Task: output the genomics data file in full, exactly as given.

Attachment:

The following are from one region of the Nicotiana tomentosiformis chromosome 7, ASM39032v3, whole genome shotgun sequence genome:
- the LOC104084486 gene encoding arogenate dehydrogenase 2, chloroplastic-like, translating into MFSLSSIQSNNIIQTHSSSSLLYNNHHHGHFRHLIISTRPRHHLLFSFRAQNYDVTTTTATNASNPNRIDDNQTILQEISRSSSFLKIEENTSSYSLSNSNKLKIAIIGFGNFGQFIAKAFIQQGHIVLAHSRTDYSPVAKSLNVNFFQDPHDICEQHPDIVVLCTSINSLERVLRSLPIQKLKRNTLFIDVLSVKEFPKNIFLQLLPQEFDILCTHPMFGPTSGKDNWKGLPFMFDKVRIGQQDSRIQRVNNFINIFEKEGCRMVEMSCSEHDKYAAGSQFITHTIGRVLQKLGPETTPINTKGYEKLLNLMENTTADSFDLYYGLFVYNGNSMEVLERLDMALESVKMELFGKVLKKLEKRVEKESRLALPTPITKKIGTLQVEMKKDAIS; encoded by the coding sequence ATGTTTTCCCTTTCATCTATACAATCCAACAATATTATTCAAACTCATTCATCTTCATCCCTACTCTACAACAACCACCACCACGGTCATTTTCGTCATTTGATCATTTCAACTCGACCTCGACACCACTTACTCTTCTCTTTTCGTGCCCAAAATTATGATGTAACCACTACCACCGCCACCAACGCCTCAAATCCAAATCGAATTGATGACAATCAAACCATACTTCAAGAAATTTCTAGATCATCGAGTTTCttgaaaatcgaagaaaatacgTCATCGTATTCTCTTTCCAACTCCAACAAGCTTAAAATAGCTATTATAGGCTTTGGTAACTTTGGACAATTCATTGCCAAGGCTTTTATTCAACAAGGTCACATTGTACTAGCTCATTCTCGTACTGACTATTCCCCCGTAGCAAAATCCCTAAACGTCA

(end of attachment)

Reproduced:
The following are from one region of the Nicotiana tomentosiformis chromosome 7, ASM39032v3, whole genome shotgun sequence genome:
- the LOC104084486 gene encoding arogenate dehydrogenase 2, chloroplastic-like, translating into MFSLSSIQSNNIIQTHSSSSLLYNNHHHGHFRHLIISTRPRHHLLFSFRAQNYDVTTTTATNASNPNRIDDNQTILQEISRSSSFLKIEENTSSYSLSNSNKLKIAIIGFGNFGQFIAKAFIQQGHIVLAHSRTDYSPVAKSLNVNFFQDPHDICEQHPDIVVLCTSINSLERVLRSLPIQKLKRNTLFIDVLSVKEFPKNIFLQLLPQEFDILCTHPMFGPTSGKDNWKGLPFMFDKVRIGQQDSRIQRVNNFINIFEKEGCRMVEMSCSEHDKYAAGSQFITHTIGRVLQKLGPETTPINTKGYEKLLNLMENTTADSFDLYYGLFVYNGNSMEVLERLDMALESVKMELFGKVLKKLEKRVEKESRLALPTPITKKIGTLQVEMKKDAIS; encoded by the coding sequence ATGTTTTCCCTTTCATCTATACAATCCAACAATATTATTCAAACTCATTCATCTTCATCCCTACTCTACAACAACCACCACCACGGTCATTTTCGTCATTTGATCATTTCAACTCGACCTCGACACCACTTACTCTTCTCTTTTCGTGCCCAAAATTATGATGTAACCACTACCACCGCCACCAACGCCTCAAATCCAAATCGAATTGATGACAATCAAACCATACTTCAAGAAATTTCTAGATCATCGAGTTTCttgaaaatcgaagaaaatacgTCATCGTATTCTCTTTCCAACTCCAACAAGCTTAAAATAGCTATTATAGGCTTTGGTAACTTTGGACAATTCATTGCCAAGGCTTTTATTCAACAAGGTCACATTGTACTAGCTCATTCTCGTACTGACTATTCCCCCGTAGCAAAATCCCTAAACGTCA